Friday, January 25, 2013

Worth Mentioning - Put Up Your Dux

We watch several movies a week. Every Friday, we'll talk a little about some of the movies we watched that we felt were Worth Mentioning. 

Cody viewed early Van Damme, unpopular Stallone, and some more Mark L. Lester.

Jean-Claude Van Damme, the good ol' Muscles from Brussels, got his first starring role in this film, which is based on the experiences of Frank Dux, an American martial arts master. Between 1975 and 1980, Dux is said to have fought 329 matches in underground Kumite tournaments, brutal fights that can result in serious injury or death.

The real Dux retired from the Kumite undefeated. The movie tells the story of his first tournament, which he goes A.W.O.L. from the Army to compete in. Flashbacks to the training in Ninjitsu he received from Japanese master Senzo Tanaka over his formative years explains why the Kumite is so important to him: Tanaka had been training his own son to someday compete in the tournament, but after the boy dies at a young age Dux takes it upon himself to honor Tanaka at the Kumite. A noble idea, but it doesn't keep Army detectives (one of whom is Forest Whitaker) from attempting to track him down in Hong Kong, where the Kumite is being held.

Dux proves to be a very impressive fighter, breaking records as he climbs the ranks, drawing the attention of the reigning champion, the undefeated Chong Li, a fighter who too often crosses the line and causes unnecessary harm to his opponents. He even killed a man at the previous tournament and showed no remorse for it. As Chong Li is the legendary Bolo Yeung, the nose-clearing 5'6" mountain of muscle who made many a martial arts/action movie in his day and always made an impression on the viewer.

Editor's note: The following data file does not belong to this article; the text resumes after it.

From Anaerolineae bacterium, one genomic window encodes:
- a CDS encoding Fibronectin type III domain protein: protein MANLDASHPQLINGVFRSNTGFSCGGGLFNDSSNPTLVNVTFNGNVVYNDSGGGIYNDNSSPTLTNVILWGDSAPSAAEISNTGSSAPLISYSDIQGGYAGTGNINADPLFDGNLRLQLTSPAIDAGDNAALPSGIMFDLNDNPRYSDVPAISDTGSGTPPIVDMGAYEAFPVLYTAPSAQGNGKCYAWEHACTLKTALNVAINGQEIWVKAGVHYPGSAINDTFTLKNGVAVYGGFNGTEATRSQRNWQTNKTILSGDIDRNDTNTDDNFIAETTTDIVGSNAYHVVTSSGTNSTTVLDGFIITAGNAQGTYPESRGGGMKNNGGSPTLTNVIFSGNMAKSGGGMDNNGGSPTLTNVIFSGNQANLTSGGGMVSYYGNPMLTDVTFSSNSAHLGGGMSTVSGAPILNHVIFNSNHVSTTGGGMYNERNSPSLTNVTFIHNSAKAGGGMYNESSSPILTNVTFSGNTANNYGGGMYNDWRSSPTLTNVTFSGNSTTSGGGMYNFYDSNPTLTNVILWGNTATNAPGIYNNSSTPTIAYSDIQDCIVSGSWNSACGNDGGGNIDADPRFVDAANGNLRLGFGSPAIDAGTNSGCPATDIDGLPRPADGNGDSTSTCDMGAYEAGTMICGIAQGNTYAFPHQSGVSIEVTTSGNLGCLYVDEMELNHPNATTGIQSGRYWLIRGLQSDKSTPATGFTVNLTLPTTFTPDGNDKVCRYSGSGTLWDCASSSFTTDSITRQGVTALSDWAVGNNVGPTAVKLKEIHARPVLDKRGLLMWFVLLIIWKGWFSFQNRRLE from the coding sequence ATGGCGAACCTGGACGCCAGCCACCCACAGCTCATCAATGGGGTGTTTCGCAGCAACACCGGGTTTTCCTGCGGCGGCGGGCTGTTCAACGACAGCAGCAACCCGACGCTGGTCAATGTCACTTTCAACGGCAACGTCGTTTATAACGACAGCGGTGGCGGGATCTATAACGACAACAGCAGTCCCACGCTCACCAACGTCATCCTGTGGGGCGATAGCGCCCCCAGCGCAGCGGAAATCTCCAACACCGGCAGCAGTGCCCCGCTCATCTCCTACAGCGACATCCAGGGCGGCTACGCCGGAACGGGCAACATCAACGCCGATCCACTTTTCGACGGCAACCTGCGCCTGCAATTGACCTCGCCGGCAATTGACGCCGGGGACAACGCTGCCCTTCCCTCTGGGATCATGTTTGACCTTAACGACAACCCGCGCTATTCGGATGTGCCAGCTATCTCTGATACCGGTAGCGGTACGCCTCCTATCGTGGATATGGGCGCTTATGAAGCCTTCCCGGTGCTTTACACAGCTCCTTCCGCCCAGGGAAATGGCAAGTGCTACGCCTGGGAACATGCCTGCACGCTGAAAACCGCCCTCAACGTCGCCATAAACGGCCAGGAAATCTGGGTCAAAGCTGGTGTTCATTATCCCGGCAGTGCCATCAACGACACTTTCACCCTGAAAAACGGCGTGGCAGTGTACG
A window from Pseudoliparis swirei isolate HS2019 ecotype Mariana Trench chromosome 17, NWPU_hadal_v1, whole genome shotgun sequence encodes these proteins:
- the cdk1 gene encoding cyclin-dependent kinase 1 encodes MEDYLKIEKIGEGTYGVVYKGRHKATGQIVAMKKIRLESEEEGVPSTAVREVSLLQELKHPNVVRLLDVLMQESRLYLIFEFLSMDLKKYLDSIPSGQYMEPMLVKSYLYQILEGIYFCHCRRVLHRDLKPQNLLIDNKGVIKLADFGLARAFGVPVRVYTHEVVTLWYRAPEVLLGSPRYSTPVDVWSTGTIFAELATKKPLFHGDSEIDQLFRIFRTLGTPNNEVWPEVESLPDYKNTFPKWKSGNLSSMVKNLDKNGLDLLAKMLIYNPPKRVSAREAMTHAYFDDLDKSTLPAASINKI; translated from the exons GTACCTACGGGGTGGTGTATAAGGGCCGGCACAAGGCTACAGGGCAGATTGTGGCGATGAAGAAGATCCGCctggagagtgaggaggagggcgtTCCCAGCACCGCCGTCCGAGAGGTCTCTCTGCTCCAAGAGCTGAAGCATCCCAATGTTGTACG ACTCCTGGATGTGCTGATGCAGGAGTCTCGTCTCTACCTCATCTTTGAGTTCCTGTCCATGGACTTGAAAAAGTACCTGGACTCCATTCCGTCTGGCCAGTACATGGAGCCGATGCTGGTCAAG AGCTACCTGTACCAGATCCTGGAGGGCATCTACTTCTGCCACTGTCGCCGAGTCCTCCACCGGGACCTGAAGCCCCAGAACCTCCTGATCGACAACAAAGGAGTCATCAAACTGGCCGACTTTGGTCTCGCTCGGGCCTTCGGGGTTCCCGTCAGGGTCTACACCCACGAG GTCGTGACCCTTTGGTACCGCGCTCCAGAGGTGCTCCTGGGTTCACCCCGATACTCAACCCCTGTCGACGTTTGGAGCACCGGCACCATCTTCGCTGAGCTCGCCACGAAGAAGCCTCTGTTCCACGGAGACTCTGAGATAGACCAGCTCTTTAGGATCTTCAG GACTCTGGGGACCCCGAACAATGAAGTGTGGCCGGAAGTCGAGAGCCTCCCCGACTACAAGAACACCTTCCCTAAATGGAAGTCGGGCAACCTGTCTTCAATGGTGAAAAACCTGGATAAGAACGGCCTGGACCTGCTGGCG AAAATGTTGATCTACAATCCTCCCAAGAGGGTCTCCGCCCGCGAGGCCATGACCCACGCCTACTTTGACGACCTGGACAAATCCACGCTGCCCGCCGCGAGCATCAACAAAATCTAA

Between bouts, Dux romances an attractive female reporter who's out to learn the secrets of the Kumite and befriends fellow fighter Ray Jackson, played by the awesome Donald Gibb, who's best known as Ogre from the Revenge of the Nerds series.

Tournament matches between fighters with a wide variety of styles make up the better part of an hour in the 92 minute film, making Bloodsport an easy movie to watch and quite enjoyable if you're in the mood for this sort of thing.
My brother was certainly into it back at the end of the '80s and into the early '90s, Bloodsport was recorded onto a VHS during one its airings on HBO or Cinemax and that video got a lot of play. This and the similar JCVD vehicle Kickboxer were my brother's go-to movies for quite a while.

Bloodsport's success, making $11 million theatrically on a $1 million budget, really got Van Damme's career rolling, and looking at the marketing materials makes me long for the simpler days when a moment like a muscular Belgian delivering a jump kick to the chest of Bolo Yeung could be a movie's biggest selling point, being both the last shot in the trailer and the image on the theatrical poster.